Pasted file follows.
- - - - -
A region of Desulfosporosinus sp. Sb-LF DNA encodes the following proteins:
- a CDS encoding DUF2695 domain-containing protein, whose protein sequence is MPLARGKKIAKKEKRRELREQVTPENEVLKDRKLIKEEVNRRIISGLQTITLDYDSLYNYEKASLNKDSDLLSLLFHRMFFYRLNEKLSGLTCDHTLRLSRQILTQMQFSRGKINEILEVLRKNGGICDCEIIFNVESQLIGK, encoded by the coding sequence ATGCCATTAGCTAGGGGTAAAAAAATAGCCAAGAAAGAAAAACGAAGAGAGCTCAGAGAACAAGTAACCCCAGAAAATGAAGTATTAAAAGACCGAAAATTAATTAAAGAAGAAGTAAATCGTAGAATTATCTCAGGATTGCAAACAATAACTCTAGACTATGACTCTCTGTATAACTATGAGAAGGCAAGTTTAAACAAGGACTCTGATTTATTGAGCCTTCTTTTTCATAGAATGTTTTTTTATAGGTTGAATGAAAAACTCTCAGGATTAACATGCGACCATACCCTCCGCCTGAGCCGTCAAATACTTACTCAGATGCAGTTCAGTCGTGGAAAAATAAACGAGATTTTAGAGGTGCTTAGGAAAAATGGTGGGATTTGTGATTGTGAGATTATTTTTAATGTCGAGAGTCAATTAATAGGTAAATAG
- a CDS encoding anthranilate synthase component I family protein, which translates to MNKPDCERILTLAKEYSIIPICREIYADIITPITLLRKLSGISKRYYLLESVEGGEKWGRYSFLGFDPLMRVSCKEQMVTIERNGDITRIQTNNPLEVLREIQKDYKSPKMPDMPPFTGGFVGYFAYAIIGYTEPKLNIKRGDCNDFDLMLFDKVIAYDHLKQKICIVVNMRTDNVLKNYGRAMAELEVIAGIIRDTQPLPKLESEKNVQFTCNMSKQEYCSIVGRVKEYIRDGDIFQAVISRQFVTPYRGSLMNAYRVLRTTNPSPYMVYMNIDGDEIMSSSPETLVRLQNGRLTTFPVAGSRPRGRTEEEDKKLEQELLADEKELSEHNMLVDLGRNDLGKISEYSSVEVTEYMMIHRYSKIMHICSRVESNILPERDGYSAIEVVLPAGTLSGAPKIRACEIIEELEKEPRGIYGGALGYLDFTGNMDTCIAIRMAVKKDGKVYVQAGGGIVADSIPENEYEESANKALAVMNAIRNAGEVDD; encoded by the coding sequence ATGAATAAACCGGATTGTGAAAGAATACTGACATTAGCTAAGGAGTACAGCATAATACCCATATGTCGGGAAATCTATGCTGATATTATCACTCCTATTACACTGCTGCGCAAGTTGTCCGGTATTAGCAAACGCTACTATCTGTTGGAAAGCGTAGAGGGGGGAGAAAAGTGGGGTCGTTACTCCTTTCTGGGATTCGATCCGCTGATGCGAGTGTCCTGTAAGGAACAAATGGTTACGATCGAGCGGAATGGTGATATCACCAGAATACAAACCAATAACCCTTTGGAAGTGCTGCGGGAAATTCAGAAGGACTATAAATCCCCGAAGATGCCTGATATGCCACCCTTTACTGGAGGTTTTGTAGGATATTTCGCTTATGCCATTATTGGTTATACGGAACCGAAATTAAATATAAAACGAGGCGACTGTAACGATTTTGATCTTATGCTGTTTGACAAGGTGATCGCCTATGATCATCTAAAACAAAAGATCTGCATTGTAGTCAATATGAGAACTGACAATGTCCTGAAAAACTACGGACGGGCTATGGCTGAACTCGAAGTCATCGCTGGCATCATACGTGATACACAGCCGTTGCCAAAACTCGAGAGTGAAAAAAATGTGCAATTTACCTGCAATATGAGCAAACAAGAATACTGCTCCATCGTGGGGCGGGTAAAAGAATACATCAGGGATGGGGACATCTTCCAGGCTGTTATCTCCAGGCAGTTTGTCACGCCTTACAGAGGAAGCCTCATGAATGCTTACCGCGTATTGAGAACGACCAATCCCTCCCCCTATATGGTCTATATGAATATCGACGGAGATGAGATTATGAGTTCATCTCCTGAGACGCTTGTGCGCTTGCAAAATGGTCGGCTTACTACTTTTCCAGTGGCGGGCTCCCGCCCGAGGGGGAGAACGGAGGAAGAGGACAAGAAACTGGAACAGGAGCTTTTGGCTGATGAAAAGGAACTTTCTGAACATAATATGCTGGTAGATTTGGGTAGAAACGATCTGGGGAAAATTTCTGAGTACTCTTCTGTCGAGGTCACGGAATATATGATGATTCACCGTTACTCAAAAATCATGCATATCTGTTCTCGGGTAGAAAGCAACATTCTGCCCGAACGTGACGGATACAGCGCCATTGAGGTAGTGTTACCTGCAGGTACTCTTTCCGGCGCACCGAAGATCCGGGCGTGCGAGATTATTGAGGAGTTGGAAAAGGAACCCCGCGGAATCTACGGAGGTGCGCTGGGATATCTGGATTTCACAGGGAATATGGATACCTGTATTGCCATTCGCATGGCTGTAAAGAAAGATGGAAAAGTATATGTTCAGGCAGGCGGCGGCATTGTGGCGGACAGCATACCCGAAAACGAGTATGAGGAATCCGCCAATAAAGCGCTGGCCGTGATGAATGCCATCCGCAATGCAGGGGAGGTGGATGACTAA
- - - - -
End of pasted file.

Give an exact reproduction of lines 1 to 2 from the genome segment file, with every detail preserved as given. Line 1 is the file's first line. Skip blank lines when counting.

A region of Desulfosporosinus sp. Sb-LF DNA encodes the following proteins:
- a CDS encoding DUF2695 domain-containing protein, whose protein sequence is MPLARGKKIAKKEKRRELREQVTPENEVLKDRKLIKEEVNRRIISGLQTITLDYDSLYNYEKASLNKDSDLLSLLFHRMFFYRLNEKLSGLTCDHTLRLSRQILTQMQFSRGKINEILEVLRKNGGICDCEIIFNVESQLIGK, encoded by the coding sequence ATGCCATTAGCTAGGGGTAAAAAAATAGCCAAGAAAGAAAAACGAAGAGAGCTCAGAGAACAAGTAACCCCAGAAAATGAAGTATTAAAAGACCGAAAATTAATTAAAGAAGAAGTAAATCGTAGAATTATCTCAGGATTGCAAACAATAACTCTAGACTATGACTCTCTGTATAACTATGAGAAGGCAAGTTTAAACAAGGACTCTGATTTATTGAGCCTTCTTTTTCATAGAATGTTTTTTTATAGGTTGAATGAAAAACTCTCAGGATTAACATGCGACCATACCCTCCGCCTGAGCCGTCAAATACTTACTCAGATGCAGTTCAGTCGTGGAAAAATAAACGAGATTTTAGAGGTGCTTAGGAAAAATGGTGGGATTTGTGATTGTGAGATTATTTTTAATGTCGAGAGTCAATTAATAGGTAAATAG